Ireland on guard for Puma threat

IT’S claimed there were 10,000 Irish people among the 28,803 attendance in the Adelaide Oval for the World Cup clash of Ireland and Argentina on October 26 last year.

If so, it's a miracle that all of them walked out of that beautiful stadium at the end of the game still in one piece and without their nerves frazzled to the bone. They had just seen a very shaky Irish team clinch their place in the quarter-finals by a mere point, 16-15.

And if the fans felt like that, you can just imagine the torment the players and the management endured. Coach Eddie O'Sullivan's ashen countenance as he made his way to the dressing room, along with the look he gave its residents told the story better than any words could have.

A lot has changed ahead of this afternoon's meeting at Lansdowne Road (5.30pm). In between, they have again come out in the same pool for the 2007 World Cup so that something extra will be at stake each time they clash from now on.

One might have expected Argentina to have little scope to ring the changes in 13 months but they field only four of the side that started the World Cup game, Felipe Contepomi, scrum-half Augustin Pichot, second-row Rimas Alvarez and flanker Lucas Ostiglia.

In contrast, Ireland retain ten of the starting Adelaide line-up. While it could be argued that this demonstrates that Ireland are the more settled combination, it also suggests the Pumas now have the strength and depth to further their ambition of becoming a genuine world power.

Argentina have often appeared to get a bit of a raw deal from the game's power-brokers. To their great credit, the Pumas have been able to overcome all the handicaps to remain right up there at the top of the second division of rugby nations and indeed they may well have gone a step further after defeating the reigning European champions France by a decisive 24-14 margin in their own backyard of Marseilles last week.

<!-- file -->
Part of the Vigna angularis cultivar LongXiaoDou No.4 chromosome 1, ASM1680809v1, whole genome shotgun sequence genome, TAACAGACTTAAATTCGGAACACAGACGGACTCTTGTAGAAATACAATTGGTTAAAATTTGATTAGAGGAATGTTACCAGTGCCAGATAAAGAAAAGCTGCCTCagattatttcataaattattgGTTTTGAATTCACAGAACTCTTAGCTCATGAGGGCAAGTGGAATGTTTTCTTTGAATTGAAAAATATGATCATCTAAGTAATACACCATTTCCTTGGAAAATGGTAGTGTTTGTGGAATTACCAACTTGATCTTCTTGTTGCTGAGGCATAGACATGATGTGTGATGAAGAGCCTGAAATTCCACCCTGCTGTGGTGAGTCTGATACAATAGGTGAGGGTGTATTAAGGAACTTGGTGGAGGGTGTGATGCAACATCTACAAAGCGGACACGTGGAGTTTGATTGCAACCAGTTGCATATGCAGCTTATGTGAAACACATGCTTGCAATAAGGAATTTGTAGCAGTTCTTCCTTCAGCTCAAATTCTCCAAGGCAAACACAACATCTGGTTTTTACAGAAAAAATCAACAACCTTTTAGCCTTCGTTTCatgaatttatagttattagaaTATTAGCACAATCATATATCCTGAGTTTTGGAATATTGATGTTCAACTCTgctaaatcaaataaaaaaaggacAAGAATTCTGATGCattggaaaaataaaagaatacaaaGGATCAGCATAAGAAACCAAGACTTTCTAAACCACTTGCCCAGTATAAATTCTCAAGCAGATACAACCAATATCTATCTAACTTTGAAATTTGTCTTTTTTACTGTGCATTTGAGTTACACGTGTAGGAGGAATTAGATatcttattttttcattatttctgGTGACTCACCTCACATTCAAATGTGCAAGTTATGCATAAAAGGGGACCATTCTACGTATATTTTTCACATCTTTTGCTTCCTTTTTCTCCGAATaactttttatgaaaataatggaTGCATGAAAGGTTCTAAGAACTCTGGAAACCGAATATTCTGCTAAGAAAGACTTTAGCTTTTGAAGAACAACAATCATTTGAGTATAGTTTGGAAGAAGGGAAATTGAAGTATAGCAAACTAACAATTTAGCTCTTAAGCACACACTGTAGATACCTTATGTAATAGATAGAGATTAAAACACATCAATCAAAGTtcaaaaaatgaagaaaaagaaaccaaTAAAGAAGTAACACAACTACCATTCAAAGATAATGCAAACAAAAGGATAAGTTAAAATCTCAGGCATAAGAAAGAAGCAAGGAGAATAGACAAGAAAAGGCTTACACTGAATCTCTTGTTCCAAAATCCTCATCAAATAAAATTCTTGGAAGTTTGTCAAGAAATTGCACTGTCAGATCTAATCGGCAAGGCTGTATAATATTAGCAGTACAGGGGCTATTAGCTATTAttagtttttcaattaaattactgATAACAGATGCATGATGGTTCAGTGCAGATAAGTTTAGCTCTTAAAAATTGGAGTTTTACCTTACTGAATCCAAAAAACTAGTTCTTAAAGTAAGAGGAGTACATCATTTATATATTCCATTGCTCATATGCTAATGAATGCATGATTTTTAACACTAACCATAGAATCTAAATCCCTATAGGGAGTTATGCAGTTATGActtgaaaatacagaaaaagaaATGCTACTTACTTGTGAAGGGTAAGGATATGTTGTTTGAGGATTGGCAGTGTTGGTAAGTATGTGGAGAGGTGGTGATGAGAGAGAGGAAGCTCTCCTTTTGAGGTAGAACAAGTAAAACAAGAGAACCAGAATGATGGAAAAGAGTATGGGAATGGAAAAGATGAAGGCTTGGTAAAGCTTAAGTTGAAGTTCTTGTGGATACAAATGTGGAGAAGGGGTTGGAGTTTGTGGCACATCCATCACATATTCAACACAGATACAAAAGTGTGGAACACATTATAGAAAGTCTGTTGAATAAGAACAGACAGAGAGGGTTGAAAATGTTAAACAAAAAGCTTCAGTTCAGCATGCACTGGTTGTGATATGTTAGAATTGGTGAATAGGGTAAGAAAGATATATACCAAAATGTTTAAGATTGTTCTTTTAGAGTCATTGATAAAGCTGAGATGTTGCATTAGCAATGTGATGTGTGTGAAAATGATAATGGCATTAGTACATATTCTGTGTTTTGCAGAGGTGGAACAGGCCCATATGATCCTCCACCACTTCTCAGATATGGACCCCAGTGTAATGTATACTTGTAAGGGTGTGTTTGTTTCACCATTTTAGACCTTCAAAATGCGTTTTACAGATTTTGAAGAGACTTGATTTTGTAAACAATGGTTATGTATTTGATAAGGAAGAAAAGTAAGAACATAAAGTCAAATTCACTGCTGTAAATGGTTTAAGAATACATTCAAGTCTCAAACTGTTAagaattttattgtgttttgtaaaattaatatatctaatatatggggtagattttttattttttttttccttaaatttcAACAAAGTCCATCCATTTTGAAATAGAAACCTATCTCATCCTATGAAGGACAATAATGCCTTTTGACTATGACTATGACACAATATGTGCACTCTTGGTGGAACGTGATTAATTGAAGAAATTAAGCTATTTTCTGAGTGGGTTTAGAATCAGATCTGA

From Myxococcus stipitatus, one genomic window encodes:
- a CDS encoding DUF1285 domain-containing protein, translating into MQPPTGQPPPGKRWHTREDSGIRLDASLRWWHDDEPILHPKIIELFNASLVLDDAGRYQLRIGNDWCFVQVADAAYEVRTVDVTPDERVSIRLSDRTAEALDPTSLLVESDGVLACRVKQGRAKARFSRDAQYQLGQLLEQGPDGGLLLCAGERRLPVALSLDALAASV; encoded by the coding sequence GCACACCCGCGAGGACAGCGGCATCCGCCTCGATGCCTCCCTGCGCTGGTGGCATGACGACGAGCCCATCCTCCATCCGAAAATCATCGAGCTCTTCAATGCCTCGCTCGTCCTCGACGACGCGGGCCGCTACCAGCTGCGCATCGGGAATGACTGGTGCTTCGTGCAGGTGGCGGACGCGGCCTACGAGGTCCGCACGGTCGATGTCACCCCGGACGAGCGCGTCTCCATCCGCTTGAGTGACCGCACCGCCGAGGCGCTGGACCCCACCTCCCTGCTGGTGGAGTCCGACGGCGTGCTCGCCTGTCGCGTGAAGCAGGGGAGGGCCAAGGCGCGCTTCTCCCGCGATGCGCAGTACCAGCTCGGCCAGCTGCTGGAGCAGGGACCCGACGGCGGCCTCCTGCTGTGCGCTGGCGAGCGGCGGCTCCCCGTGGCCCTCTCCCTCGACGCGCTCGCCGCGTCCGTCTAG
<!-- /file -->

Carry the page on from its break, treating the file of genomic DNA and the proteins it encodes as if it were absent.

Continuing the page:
"They are developing into a pretty complete team and are evolving all the time," observes O'Sullivan. "Their set piece is good and they have genuine pace out wide. They are on a mission to prove they are no longer a second-tier side and on current form they are right up there. Their win over France wasn't an accident, it was a comprehensive victory."

Accordingly, nobody should be under any illusions about the extent of the challenge awaiting Brian O'Driscoll and his side this evening. You certainly wouldn't give them much chance unless they improve appreciably on that nervous, uneven performance in Adelaide.

There are a few old friends in the Puma pack, Rodrigo Roncero and Mario Ledesma in the front-row and, of course, Alvarez, Longo and Ostiglia while there are few more wily scrum-halves in the business than the hugely experienced Pichot.

His head to head with Peter Stringer promises all sorts of excitement.

Contepomi may be unable to hold down the number ten jersey with Leinster but had he played at out-half in the World Cup ahead of the hapless Gonsalvo Quesada, Ireland's problems would have surely deepened. Moreover, he demonstrated his current form with a 14-point contribution against the French.

Today is just an autumn Test, a long way removed from the enormity of the Adelaide game, but as O'Sullivan emphasises: "There's a momentum you want to keep, we're managing to win more than we lose, but it's a fine line."

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